Brood XIII 2007 - Tons of Fun!
News Category: Cicada Missions
Brood XIII 2007 - Tons of Fun!
Hi everyone, sorry I'm so late with the updates but there has been so much stuff going on that at the end of each day, I'm too tired to write anything. But I know that I am only making things worse for myself, because the longer I wait with the updates the more difficult it will be to get them done because I will fall farther and farther behind. Not to mention all the data and photos need to be arranged in such a way that makes sense for you. Suffice it to say, tons of interesting work is going on here!
I met up with Joe Green, after driving in from Indiana on June 1st. Joe is a fellow cicada enthusiast who is also a member of Massachustts Cicadas' Cicadidae group. We were staying at the same Red Roof Inn hotel in Northbrook which made things convenient. I'll break down as best I can where we went.
Joe and I spent all day June 2nd going all over the Deerfield and Northbrook Illinois area mapping Brood XIII's distribution and noting the intensity of the different calls.
First Stop Somme Woods Forest Preserve
This is a small wooded preserve located around the corner from the hotel on the corner of Waukegan and Dundee Road. Somme Woods Forest Preserve was crawling with Magicicada on June 2nd. We arrived around 7:30 am and the M. septendecim seemed to be starting up. There is also some M. cassini around as well. They seem to start to go, then all-of-a-sudden stop. I mentioned this to Joe. I think that it is still pretty cool for them at this time of the morning.
We were finding nymphs on some of the trees. Joe took a few specimens to see if he could get them to eclose in a special jar. Click the thumbnail to the left for a closer look at this Magicicada nymph on Joe's forearm.
Unfortunately we were finding a ton of evidence of deformities and other malformed cicadas in this area. But one has to take the good with the bad. We found examples of malformed wings, the Massospora cicadina fungal infection and even failures to properly eclose. Plus other strange oddities. Click the thumbnails below.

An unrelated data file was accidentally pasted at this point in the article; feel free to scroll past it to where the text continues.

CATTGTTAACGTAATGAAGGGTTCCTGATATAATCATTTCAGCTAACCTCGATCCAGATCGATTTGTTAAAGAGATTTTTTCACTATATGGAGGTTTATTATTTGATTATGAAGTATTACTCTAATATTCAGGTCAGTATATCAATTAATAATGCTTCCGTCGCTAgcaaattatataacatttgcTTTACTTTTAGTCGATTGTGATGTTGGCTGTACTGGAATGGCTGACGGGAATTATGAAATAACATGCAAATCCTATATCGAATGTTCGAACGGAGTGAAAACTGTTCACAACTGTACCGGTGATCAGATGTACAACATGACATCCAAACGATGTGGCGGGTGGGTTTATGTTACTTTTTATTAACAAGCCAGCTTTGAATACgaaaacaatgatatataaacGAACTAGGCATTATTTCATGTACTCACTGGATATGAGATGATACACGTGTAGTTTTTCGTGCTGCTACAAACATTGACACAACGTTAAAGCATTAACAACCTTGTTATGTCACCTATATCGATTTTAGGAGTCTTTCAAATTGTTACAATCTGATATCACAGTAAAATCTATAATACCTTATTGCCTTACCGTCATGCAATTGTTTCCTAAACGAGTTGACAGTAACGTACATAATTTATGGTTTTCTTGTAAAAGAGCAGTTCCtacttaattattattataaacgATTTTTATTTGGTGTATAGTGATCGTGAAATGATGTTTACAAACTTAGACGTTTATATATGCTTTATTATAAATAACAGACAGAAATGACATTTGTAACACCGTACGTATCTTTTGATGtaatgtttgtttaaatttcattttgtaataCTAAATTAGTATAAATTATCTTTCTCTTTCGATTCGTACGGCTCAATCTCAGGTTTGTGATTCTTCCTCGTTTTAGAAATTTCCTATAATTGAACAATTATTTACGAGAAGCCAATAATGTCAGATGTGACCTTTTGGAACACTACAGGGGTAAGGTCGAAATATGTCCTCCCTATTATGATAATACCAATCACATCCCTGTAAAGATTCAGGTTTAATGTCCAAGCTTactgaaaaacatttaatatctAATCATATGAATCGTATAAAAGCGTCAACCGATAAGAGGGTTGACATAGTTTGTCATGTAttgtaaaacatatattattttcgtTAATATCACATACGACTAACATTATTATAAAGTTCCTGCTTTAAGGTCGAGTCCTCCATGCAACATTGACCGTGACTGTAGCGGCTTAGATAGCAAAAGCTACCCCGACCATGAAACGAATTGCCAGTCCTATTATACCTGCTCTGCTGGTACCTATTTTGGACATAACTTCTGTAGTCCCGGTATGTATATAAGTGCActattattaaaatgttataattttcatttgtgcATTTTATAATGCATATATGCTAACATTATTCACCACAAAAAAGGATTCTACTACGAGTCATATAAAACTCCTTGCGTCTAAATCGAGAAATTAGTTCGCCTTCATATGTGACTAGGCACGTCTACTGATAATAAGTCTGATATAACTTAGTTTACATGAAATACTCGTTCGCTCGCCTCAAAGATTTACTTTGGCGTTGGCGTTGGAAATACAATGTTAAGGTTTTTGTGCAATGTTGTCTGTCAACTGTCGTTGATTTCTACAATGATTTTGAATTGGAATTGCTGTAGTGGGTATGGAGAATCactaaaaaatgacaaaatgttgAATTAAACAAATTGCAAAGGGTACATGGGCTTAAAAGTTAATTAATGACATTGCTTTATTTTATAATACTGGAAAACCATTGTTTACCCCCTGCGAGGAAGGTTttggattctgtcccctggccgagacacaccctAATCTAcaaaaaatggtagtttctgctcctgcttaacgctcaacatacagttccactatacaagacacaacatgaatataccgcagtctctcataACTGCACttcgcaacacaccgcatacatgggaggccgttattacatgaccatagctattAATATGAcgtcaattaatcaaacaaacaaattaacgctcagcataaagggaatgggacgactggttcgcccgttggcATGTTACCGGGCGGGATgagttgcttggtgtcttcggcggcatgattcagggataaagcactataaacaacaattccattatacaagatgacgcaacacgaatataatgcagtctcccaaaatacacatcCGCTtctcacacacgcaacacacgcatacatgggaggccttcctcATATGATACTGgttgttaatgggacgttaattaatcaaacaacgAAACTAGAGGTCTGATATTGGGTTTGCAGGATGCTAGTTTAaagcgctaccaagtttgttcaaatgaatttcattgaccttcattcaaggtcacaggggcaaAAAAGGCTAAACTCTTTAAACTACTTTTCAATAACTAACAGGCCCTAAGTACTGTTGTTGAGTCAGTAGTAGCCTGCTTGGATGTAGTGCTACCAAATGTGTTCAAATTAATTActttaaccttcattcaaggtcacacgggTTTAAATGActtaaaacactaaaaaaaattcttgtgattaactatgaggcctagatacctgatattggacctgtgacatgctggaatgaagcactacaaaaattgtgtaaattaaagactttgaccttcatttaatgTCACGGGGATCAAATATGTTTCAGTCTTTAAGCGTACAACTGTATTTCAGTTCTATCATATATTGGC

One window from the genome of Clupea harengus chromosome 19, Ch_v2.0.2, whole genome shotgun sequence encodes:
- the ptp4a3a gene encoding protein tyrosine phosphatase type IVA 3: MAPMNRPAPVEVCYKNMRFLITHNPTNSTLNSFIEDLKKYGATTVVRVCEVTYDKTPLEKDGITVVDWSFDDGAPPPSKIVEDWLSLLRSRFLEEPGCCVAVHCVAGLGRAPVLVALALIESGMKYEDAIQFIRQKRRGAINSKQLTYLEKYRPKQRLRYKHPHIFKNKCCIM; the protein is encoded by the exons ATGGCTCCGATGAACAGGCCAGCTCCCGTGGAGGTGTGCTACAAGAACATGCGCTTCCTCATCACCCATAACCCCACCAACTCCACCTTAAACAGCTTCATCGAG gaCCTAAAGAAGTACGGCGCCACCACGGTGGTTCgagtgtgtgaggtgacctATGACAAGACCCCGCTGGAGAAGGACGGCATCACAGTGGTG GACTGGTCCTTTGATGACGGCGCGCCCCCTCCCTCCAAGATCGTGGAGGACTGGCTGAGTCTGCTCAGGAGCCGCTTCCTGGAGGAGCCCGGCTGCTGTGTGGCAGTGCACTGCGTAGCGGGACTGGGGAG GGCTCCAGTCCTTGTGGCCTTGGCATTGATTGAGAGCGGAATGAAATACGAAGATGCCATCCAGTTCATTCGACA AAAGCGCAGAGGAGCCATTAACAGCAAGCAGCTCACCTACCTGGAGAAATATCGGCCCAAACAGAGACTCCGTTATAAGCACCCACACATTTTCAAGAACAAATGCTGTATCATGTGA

It would seem that as the natural areas around Chicago continue to decline and the wild places become less and less, "overcrowding" for places to molt by the Magicicada will continue to see evidence of huge deformities due to the competition for space. Magicicada nymphs can be quite aggressive when trying to find a good spot to molt.
Even the lower life forms seemed to like to prey on cicadas in one form or another. Below we found some evidence of what seemed to be a form of parasitism.
Sometimes though, some of the deformities can be very unique like the series of photos below. These were taken from an eclosing male M. septendecim that seemed to be lacking the red pigmentation to a portion of one of it's eyes. A very unique and odd thing. Everyone has heard of the rare blue or white eyed Magicicada but this is something different. Click the thumbnails below for a closer look.
Joe and I stayed at the Somme Woods Forest Preserve for several hours and despite all the problems with the Magicicada that we saw here, there were still a ton that seemed to be very healthy and none the worst for wear. Click the thumbnails below for happy Magicicadas.
Next Stop - Northwood Circle off Waukegan - Deerfield, Il.
We decided to stop in this rural neighborhood because Joe and I could not get over just how loud the chorusing Magicicadas were. Not to mention on the corner way down low seemed to be unusually high concentrations of cicadas. It was around 10:00 in the morning so everyone was in "full swing" with the chorusing.
The Tree of a Thousand Magicicada Tenerals!
For those wondering, a teneral is what a newly molted cicada is actually known as. It is the soft pink or white fragile state before their exoskeleton fully hardens. Other types of insects like dragonflies and damselflies can also be tenerals as they go from a nymphal form through an eclose process to a fully developed adult state. But like previously stated, places to molt are at a premium for Magicicada in northern Chicago so some of these guys will not be able to complete the process. For now click on the thumbnails below to see these amazing photos.
Magicicada septendecim Mating Call
While walking back up to the corner I could hear the lone call of a Magicicada septendecim male. What an ideal opportunity to video this! Click the thumbnail to the right to have view of the video. Look for more cool videos like this to come during this incredible Brood XIII emergence.
Del Mar Woods - Lake County Forest Preserve
From our previous location on Northwood Circle which was off of Waukegan where Joe and I filmed the single male M. septendecim calling and photographed the "Tree of Tenerals" (click the thumbnail to the left), Del Mar Woods is part of the Lake County Forest Preserve which also includes Ryerson Woods and many other forest preserves in Lake County. This seemed like an ideal place as it contained a long paved bike trail with several dirt paths leading off of it.